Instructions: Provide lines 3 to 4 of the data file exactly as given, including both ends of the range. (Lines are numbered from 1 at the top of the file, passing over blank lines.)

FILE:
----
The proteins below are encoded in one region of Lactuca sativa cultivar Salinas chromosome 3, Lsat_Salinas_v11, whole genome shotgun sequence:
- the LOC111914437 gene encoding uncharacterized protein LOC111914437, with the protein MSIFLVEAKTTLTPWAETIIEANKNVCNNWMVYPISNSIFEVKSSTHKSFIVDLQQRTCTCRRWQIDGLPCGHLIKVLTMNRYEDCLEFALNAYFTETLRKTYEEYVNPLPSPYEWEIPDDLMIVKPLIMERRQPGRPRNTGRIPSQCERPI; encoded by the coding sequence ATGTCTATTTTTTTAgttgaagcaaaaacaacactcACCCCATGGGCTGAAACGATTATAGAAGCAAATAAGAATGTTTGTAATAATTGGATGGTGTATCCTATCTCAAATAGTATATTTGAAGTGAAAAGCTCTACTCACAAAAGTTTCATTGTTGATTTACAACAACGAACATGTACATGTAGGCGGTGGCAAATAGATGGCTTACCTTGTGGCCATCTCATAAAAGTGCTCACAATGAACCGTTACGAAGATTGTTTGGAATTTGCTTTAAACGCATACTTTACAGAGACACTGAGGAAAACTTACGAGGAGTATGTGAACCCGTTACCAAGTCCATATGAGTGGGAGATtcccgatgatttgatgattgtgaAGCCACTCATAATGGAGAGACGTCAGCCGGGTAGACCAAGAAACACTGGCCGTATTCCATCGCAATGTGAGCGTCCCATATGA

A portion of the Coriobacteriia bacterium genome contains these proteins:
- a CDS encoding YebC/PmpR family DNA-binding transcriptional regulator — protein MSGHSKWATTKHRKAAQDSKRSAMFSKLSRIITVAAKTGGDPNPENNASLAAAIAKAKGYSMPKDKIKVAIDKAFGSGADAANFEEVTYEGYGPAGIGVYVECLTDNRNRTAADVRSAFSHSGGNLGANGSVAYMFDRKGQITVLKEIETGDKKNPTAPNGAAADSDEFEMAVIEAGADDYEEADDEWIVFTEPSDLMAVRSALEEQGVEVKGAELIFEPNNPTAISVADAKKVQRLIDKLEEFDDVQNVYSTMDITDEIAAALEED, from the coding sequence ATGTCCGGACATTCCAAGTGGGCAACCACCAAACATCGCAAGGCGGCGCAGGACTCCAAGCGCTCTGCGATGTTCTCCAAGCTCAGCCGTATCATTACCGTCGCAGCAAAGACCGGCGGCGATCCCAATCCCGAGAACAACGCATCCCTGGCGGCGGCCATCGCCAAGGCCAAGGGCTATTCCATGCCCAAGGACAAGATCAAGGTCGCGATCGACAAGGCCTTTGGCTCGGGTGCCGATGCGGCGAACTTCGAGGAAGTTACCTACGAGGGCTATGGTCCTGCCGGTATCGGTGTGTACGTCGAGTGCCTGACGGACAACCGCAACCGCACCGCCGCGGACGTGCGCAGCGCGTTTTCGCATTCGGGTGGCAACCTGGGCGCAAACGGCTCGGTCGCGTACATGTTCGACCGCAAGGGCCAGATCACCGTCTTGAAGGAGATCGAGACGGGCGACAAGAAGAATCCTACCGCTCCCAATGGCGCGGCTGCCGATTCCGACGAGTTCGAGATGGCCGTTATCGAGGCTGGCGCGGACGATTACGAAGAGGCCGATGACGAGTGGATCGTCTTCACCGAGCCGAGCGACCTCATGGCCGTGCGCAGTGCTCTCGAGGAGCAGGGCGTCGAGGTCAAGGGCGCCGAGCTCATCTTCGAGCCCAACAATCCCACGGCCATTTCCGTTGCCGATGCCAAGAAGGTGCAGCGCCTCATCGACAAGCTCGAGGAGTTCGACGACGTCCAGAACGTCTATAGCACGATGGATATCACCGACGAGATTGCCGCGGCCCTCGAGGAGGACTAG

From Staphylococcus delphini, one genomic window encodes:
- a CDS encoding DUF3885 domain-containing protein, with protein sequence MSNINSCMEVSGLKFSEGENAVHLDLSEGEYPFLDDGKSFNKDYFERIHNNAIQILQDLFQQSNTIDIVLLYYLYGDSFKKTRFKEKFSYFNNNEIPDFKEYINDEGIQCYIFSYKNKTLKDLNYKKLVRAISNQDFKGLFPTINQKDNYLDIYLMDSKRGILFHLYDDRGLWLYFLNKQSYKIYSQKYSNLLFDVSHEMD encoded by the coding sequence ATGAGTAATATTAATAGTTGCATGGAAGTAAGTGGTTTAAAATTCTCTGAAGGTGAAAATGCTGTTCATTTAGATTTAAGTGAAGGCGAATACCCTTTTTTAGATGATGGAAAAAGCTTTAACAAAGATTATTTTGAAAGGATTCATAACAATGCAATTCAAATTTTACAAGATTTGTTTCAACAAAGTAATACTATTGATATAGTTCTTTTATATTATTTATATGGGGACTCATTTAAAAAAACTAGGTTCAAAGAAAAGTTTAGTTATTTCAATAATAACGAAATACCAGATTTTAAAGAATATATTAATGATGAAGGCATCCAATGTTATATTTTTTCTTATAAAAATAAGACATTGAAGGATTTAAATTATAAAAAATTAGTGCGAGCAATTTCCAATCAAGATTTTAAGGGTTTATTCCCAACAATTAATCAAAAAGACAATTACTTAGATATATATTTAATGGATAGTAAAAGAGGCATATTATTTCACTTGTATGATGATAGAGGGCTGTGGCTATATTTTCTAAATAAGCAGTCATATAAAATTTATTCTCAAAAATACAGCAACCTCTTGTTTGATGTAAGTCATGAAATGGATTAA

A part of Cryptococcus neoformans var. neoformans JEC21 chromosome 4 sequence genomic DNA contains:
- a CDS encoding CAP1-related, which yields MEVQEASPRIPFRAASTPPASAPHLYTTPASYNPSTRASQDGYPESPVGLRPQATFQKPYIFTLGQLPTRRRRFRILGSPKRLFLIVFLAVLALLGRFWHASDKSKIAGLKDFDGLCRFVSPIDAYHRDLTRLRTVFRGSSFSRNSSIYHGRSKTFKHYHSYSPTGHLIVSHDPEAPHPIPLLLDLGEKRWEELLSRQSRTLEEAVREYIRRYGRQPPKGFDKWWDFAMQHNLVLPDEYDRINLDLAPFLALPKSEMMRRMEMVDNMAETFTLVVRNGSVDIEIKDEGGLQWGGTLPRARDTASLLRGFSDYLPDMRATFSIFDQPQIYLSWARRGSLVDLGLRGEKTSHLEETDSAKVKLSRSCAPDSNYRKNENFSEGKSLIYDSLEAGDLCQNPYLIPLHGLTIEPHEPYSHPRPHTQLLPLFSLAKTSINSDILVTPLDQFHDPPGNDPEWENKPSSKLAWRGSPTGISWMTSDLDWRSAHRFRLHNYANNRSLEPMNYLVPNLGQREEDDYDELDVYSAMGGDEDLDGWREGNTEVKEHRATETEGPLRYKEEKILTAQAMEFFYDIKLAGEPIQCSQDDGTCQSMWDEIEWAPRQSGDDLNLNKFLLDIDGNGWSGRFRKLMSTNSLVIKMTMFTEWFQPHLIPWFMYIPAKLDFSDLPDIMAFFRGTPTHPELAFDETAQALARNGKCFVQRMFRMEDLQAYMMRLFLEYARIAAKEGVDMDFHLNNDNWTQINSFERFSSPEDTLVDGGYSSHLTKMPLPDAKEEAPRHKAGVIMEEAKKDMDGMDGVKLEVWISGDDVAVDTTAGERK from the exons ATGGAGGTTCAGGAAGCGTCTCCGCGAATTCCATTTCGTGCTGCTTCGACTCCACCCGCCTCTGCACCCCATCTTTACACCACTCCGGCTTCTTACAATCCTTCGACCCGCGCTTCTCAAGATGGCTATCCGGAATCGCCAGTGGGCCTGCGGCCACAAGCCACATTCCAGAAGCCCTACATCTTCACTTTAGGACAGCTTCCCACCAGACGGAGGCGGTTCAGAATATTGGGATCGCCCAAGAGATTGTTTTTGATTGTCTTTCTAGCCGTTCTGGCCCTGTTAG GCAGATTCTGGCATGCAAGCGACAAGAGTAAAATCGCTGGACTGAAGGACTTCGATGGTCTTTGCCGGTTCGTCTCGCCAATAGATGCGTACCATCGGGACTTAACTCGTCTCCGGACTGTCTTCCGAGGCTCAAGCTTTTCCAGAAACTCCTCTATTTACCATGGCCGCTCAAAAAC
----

A portion of the Coriobacteriia bacterium genome contains these proteins:
- a CDS encoding YebC/PmpR family DNA-binding transcriptional regulator — protein MSGHSKWATTKHRKAAQDSKRSAMFSKLSRIITVAAKTGGDPNPENNASLAAAIAKAKGYSMPKDKIKVAIDKAFGSGADAANFEEVTYEGYGPAGIGVYVECLTDNRNRTAADVRSAFSHSGGNLGANGSVAYMFDRKGQITVLKEIETGDKKNPTAPNGAAADSDEFEMAVIEAGADDYEEADDEWIVFTEPSDLMAVRSALEEQGVEVKGAELIFEPNNPTAISVADAKKVQRLIDKLEEFDDVQNVYSTMDITDEIAAALEED, from the coding sequence ATGTCCGGACATTCCAAGTGGGCAACCACCAAACATCGCAAGGCGGCGCAGGACTCCAAGCGCTCTGCGATGTTCTCCAAGCTCAGCCGTATCATTACCGTCGCAGCAAAGACCGGCGGCGATCCCAATCCCGAGAACAACGCATCCCTGGCGGCGGCCATCGCCAAGGCCAAGGGCTATTCCATGCCCAAGGACAAGATCAAGGTCGCGATCGACAAGGCCTTTGGCTCGGGTGCCGATGCGGCGAACTTCGAGGAAGTTACCTACGAGGGCTATGGTCCTGCCGGTATCGGTGTGTACGTCGAGTGCCTGACGGACAACCGCAACCGCACCGCCGCGGACGTGCGCAGCGCGTTTTCGCATTCGGGTGGCAACCTGGGCGCAAACGGCTCGGTCGCGTACATGTTCGACCGCAAGGGCCAGATCACCGTCTTGAAGGAGATCGAGACGGGCGACAAGAAGAATCCTACCGCTCCCAATGGCGCGGCTGCCGATTCCGACGAGTTCGAGATGGCCGTTATCGAGGCTGGCGCGGACGATTACGAAGAGGCCGATGACGAGTGGATCGTCTTCACCGAGCCGAGCGACCTCATGGCCGTGCGCAGTGCTCTCGAGGAGCAGGGCGTCGAGGTCAAGGGCGCCGAGCTCATCTTCGAGCCCAACAATCCCACGGCCATTTCCGTTGCCGATGCCAAGAAGGTGCAGCGCCTCATCGACAAGCTCGAGGAGTTCGACGACGTCCAGAACGTCTATAGCACGATGGATATCACCGACGAGATTGCCGCGGCCCTCGAGGAGGACTAG